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Updates from Colonial Williamsburg's Archaeology Department

May 21, 2015

Name That Archaeological Site!

Round One of “Name that Archaeological Site” was so much fun that we’ve decided to launch a second round for Throwback Thursday! Below are images of four archaeological excavations within Colonial Williamsburg’s Historic Area. See if you can identify the site.  We’ll begin with an easy one……


Does this look familiar?


And now that you’re warmed up, can … Continue Reading »

May 11, 2015

Before the Tavern …

These two substantial postholes are part of an “earthfast” building that pre-dates Wetherburn’s Tavern.

Two weeks ago we profiled our recent investigation of a Revolutionary War era porch across the front of Wetherburn’s Tavern, and hinted at another important discovery made during our fieldwork. We are now ready for the big reveal….wait for it….a … Continue Reading »

April 21, 2015

Wetherburn’s Tavern Porch

Among the signs of spring in the Historic Area is the return of archaeologists to the field. Beginning in March, visitors may have noticed a small excavation along Duke of Gloucester Street in front of Wetherburn’s Tavern. Want to know why archaeologists picked that spot, and what they found? Read on:

Recent excavation … Continue Reading »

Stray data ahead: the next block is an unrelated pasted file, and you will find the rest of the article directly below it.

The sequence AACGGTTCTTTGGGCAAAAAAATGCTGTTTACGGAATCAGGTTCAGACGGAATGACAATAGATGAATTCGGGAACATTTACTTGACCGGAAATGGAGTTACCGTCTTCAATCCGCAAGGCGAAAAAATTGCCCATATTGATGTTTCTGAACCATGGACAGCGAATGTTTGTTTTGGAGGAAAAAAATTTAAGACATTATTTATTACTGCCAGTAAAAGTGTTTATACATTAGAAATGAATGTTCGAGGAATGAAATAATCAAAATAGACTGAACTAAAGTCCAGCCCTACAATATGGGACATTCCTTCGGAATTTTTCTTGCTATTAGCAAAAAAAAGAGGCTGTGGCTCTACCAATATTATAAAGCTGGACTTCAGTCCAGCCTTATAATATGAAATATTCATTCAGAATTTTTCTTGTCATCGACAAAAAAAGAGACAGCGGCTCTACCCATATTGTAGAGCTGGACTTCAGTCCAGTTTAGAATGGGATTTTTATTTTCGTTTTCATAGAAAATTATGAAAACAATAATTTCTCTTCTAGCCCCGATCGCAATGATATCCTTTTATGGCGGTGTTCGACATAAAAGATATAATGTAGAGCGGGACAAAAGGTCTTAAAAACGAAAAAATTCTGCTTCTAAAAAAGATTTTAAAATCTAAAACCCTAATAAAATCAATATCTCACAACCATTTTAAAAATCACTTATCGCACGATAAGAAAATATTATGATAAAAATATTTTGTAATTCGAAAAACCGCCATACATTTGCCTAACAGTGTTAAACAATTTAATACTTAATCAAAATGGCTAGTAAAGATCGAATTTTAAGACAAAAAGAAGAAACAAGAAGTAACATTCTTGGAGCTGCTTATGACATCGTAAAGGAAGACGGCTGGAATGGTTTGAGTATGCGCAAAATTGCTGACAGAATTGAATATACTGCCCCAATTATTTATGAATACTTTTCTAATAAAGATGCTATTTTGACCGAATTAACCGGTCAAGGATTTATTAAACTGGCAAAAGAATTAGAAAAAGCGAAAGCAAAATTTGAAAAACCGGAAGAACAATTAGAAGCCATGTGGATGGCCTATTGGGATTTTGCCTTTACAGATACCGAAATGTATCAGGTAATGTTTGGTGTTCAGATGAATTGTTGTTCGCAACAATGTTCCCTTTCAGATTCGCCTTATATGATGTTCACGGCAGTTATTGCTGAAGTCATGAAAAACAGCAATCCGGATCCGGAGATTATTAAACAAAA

April 9, 2015

Name that Archaeological Site!

For this (Throwback) Thursday, an archaeological game: Below are images of three sites that were excavated within Colonial Williamsburg’s Historic Area. Two of the images include landmarks that should help identify the location. The third image is of an “iconic” discovery. Care to try your luck guessing the sites? And for any over-achievers out there, try naming the decade. … Continue Reading »

February 13, 2015

What’s in a Name?

The reconstructed Armoury Tin Shop, 2012.

In 1932 Colonial Williamsburg architects uncovered the brick foundations of a 16 by 24-foot building on colonial lot 17, next door to James Anderson’s

Figure 1. 1932 archaeology of the “tin shop”.

Publick Armoury (Figure 1). A reference made to this building in an early 19th century will … Continue Reading »

January 30, 2015


Detail of a 1928 aerial photograph showing Nicholson Street (upper left to lower right) at Botetourt.

When we talk about history at Colonial Williamsburg, it’s the 18th century that comes first to mind. While the 18th century is certainly our research and interpretive focus, archaeologists spend a great deal of time (literally) sifting and … Continue Reading »